Mysterious Book Report No. 84

by John Dwaine McKenna

I swore I’d never do it again.  Took the pledge and promised that was it, I’d never touch the stuff again and I meant it.  I really did.  But then, over time my resolve weakened.  Things happened.  Life, with all of its trials and tribulations, intervened.  Day-by-day I felt myself slipping . . . finally I could stand it no more.  I gave in to my craving and pure animal lust took over.  I was powerless, washed away in a flood of self-loathing and pity, as I gave in to my reptilian sub-conscious.  And . . . I’m almost ashamed to admit it . . . I read another vampire novel.

The Twelve, (Ballentine Books, $28.00, 568 pages, ISBN 978-0-345-50498) by Justin Cronin is the second of his epic vampire trilogy which began with last year’s massive tome: The Passage and lest there’s confusion, these aren’t touchy, feel-good, I only drink artificial blood and fall in love with moonstruck teeny-bopper vampires.  Nope.  These undead ones are the real deal; the bite your head off and kill-you-dead vampires.  They’ve run amok and have so decimated the world that now, 100 years after the catastrophe caused by an out of control government program, the vampires are dying off because there aren’t enough humans left to feed them.  This novel is action-packed from start to finish, and has a cast of characters worthy of a Fyodor Dostoyevsky novel.  Fortunately, for those who choose to read it, the author has provided a list of characters at the back of the book to help you keep track of who is who.  It’s there, I think, because the story plays out in the points-of-view of various characters in a random order that I found it hard to keep interest in.  Fortunately, Mr. Cronin brings all the different elements together for the last half of the book.  The action picks up to a white-hot pace that keeps the reader face down in the pages, racing to the stunning conclusion.  An ending which neatly lays the groundwork for the last of the trilogy in another year or so.  I’ll be ready for another vampire story by then.  I’m sure it, like the first two, will be another blockbuster.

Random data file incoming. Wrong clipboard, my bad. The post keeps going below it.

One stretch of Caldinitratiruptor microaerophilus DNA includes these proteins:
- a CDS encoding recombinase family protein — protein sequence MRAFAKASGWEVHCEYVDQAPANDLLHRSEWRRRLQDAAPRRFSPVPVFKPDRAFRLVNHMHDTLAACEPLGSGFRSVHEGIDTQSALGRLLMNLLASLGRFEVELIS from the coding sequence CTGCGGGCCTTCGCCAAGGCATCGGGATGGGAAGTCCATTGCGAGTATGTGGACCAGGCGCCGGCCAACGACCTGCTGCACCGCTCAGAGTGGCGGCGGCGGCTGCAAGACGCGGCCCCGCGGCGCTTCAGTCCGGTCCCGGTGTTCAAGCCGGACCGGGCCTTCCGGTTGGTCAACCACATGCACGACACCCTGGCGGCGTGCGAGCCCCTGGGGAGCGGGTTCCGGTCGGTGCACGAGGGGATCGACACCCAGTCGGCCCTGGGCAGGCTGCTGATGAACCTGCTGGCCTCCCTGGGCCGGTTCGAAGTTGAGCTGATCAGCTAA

If you’ll stop in at your local library there’s shelf after shelf after shelf of blockbusters old and new, in every genre ever written.  It’s a community resource available without charge . . . but you’ll have to get off the couch and go.  “Read or surrender to ignorance,” as Confucius said.  You’ll wonder what took you so long after you do.

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